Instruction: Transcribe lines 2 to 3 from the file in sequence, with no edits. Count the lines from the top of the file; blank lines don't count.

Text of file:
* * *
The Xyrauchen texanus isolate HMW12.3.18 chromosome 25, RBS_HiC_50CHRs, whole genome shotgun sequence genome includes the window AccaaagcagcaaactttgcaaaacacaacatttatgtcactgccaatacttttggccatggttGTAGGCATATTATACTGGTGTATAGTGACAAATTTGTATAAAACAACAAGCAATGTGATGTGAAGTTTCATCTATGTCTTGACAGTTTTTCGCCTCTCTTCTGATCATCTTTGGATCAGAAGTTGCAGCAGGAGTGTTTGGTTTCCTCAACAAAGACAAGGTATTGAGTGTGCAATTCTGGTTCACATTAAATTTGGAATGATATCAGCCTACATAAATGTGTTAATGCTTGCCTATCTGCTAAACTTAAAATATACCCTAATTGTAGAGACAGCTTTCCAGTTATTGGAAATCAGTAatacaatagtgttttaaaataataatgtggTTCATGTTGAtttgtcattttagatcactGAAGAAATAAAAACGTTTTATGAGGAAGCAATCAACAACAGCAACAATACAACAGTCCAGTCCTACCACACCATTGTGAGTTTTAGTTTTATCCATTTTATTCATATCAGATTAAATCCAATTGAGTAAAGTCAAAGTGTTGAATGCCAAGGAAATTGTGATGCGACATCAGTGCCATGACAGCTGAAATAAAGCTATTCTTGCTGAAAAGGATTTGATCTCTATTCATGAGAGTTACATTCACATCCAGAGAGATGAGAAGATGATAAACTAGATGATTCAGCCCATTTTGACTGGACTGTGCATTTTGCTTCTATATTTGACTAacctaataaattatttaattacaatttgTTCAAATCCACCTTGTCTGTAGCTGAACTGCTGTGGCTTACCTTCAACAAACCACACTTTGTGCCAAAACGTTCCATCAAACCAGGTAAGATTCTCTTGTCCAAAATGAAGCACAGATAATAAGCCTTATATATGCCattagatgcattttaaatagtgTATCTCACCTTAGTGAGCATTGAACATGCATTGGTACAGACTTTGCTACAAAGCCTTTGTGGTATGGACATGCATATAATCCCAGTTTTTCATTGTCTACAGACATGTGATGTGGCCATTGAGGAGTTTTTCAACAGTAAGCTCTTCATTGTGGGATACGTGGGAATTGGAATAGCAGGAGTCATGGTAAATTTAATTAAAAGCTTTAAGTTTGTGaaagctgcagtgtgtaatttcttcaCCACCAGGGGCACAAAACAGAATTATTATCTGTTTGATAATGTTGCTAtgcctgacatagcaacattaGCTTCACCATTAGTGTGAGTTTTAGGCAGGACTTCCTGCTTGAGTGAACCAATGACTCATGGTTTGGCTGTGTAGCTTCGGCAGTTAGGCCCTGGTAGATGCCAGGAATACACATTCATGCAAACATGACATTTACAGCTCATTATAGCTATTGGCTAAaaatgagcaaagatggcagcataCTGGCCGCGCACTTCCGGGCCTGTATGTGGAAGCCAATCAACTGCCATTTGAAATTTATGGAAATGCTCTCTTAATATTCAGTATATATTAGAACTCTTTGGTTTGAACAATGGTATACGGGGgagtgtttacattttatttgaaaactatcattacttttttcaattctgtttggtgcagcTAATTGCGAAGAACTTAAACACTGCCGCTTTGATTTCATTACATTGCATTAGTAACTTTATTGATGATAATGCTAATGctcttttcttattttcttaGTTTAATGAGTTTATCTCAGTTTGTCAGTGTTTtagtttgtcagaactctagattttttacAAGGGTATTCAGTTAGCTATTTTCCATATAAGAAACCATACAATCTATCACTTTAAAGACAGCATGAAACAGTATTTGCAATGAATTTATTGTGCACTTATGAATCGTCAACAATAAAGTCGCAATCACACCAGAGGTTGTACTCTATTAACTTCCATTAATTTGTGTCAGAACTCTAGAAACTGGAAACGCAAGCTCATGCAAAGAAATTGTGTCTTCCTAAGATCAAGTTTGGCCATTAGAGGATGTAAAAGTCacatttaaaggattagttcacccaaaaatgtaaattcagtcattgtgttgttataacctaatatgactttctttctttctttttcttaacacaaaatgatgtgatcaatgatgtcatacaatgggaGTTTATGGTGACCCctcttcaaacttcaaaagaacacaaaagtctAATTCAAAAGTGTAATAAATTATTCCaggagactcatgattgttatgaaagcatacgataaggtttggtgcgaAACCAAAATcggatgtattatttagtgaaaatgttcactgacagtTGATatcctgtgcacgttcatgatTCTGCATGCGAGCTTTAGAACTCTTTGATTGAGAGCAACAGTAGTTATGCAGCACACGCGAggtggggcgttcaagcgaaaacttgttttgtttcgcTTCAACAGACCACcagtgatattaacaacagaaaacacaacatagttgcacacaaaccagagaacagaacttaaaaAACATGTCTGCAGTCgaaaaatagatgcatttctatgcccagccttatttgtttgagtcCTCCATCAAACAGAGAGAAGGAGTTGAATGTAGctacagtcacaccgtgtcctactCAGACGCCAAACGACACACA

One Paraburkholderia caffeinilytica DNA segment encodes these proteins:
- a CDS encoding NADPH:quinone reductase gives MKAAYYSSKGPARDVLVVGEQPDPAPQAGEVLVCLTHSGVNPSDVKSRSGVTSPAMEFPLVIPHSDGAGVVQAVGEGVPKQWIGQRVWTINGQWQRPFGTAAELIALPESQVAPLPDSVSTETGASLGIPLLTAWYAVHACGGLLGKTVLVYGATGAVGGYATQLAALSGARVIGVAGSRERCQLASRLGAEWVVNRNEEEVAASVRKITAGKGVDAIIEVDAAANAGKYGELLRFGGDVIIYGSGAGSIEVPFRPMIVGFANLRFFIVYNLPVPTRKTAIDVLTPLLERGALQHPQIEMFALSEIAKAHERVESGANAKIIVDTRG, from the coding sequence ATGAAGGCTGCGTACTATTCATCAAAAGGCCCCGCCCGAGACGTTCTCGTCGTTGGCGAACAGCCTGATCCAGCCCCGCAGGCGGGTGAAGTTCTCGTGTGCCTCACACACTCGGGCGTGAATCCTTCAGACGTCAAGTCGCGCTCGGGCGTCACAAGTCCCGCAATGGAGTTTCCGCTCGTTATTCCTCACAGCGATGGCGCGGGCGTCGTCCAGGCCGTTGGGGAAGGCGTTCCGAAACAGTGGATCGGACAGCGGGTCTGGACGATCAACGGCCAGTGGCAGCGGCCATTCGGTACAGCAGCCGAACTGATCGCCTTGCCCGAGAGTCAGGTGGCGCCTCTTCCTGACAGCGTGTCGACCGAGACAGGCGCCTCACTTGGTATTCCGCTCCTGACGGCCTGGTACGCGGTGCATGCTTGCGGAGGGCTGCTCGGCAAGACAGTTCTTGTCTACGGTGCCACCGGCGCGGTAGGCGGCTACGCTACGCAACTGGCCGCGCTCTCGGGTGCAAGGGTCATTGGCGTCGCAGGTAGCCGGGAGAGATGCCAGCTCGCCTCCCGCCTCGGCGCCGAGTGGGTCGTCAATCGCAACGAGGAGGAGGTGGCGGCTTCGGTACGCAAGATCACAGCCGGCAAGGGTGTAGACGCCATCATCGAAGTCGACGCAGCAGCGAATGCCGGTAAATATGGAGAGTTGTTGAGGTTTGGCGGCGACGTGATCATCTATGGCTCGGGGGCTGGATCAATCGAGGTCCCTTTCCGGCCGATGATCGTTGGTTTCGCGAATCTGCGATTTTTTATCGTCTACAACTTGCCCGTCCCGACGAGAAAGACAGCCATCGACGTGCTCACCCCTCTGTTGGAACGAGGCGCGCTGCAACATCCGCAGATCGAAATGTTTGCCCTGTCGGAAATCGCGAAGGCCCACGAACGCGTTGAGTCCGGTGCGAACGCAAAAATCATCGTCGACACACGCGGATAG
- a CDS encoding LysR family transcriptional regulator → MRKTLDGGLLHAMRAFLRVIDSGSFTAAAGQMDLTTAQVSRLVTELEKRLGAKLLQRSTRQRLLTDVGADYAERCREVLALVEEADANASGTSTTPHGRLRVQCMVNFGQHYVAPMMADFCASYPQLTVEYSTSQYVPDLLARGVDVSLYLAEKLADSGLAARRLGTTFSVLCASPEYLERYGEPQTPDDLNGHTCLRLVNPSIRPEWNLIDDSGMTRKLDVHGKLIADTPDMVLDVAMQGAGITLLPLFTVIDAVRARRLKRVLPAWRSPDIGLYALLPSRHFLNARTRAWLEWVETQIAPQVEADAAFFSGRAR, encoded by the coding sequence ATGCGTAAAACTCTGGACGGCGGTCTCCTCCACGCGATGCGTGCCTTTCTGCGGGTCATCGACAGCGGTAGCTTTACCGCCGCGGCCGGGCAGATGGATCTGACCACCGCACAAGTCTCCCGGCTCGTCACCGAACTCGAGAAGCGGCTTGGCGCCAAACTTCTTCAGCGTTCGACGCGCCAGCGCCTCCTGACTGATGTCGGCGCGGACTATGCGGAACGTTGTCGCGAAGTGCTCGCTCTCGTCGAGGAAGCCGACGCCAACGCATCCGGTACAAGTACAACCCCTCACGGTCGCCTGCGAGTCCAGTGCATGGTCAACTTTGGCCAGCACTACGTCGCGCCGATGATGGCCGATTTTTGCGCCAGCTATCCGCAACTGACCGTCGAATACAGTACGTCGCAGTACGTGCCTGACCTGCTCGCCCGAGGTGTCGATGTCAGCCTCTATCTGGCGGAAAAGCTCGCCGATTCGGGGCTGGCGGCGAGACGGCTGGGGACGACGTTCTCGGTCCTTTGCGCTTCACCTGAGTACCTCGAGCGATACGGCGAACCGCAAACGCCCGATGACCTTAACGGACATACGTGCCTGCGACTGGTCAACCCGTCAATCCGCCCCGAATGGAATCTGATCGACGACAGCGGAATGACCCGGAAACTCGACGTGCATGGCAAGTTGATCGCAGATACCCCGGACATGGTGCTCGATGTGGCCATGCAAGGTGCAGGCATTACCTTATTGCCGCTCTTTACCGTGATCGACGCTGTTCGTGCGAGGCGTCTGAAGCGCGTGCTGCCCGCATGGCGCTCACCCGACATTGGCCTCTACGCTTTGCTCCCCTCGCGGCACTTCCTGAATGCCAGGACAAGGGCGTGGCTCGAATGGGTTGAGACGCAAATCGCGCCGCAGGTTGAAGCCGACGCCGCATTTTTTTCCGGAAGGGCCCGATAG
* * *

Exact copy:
One Paraburkholderia caffeinilytica DNA segment encodes these proteins:
- a CDS encoding NADPH:quinone reductase gives MKAAYYSSKGPARDVLVVGEQPDPAPQAGEVLVCLTHSGVNPSDVKSRSGVTSPAMEFPLVIPHSDGAGVVQAVGEGVPKQWIGQRVWTINGQWQRPFGTAAELIALPESQVAPLPDSVSTETGASLGIPLLTAWYAVHACGGLLGKTVLVYGATGAVGGYATQLAALSGARVIGVAGSRERCQLASRLGAEWVVNRNEEEVAASVRKITAGKGVDAIIEVDAAANAGKYGELLRFGGDVIIYGSGAGSIEVPFRPMIVGFANLRFFIVYNLPVPTRKTAIDVLTPLLERGALQHPQIEMFALSEIAKAHERVESGANAKIIVDTRG, from the coding sequence ATGAAGGCTGCGTACTATTCATCAAAAGGCCCCGCCCGAGACGTTCTCGTCGTTGGCGAACAGCCTGATCCAGCCCCGCAGGCGGGTGAAGTTCTCGTGTGCCTCACACACTCGGGCGTGAATCCTTCAGACGTCAAGTCGCGCTCGGGCGTCACAAGTCCCGCAATGGAGTTTCCGCTCGTTATTCCTCACAGCGATGGCGCGGGCGTCGTCCAGGCCGTTGGGGAAGGCGTTCCGAAACAGTGGATCGGACAGCGGGTCTGGACGATCAACGGCCAGTGGCAGCGGCCATTCGGTACAGCAGCCGAACTGATCGCCTTGCCCGAGAGTCAGGTGGCGCCTCTTCCTGACAGCGTGTCGACCGAGACAGGCGCCTCACTTGGTATTCCGCTCCTGACGGCCTGGTACGCGGTGCATGCTTGCGGAGGGCTGCTCGGCAAGACAGTTCTTGTCTACGGTGCCACCGGCGCGGTAGGCGGCTACGCTACGCAACTGGCCGCGCTCTCGGGTGCAAGGGTCATTGGCGTCGCAGGTAGCCGGGAGAGATGCCAGCTCGCCTCCCGCCTCGGCGCCGAGTGGGTCGTCAATCGCAACGAGGAGGAGGTGGCGGCTTCGGTACGCAAGATCACAGCCGGCAAGGGTGTAGACGCCATCATCGAAGTCGACGCAGCAGCGAATGCCGGTAAATATGGAGAGTTGTTGAGGTTTGGCGGCGACGTGATCATCTATGGCTCGGGGGCTGGATCAATCGAGGTCCCTTTCCGGCCGATGATCGTTGGTTTCGCGAATCTGCGATTTTTTATCGTCTACAACTTGCCCGTCCCGACGAGAAAGACAGCCATCGACGTGCTCACCCCTCTGTTGGAACGAGGCGCGCTGCAACATCCGCAGATCGAAATGTTTGCCCTGTCGGAAATCGCGAAGGCCCACGAACGCGTTGAGTCCGGTGCGAACGCAAAAATCATCGTCGACACACGCGGATAG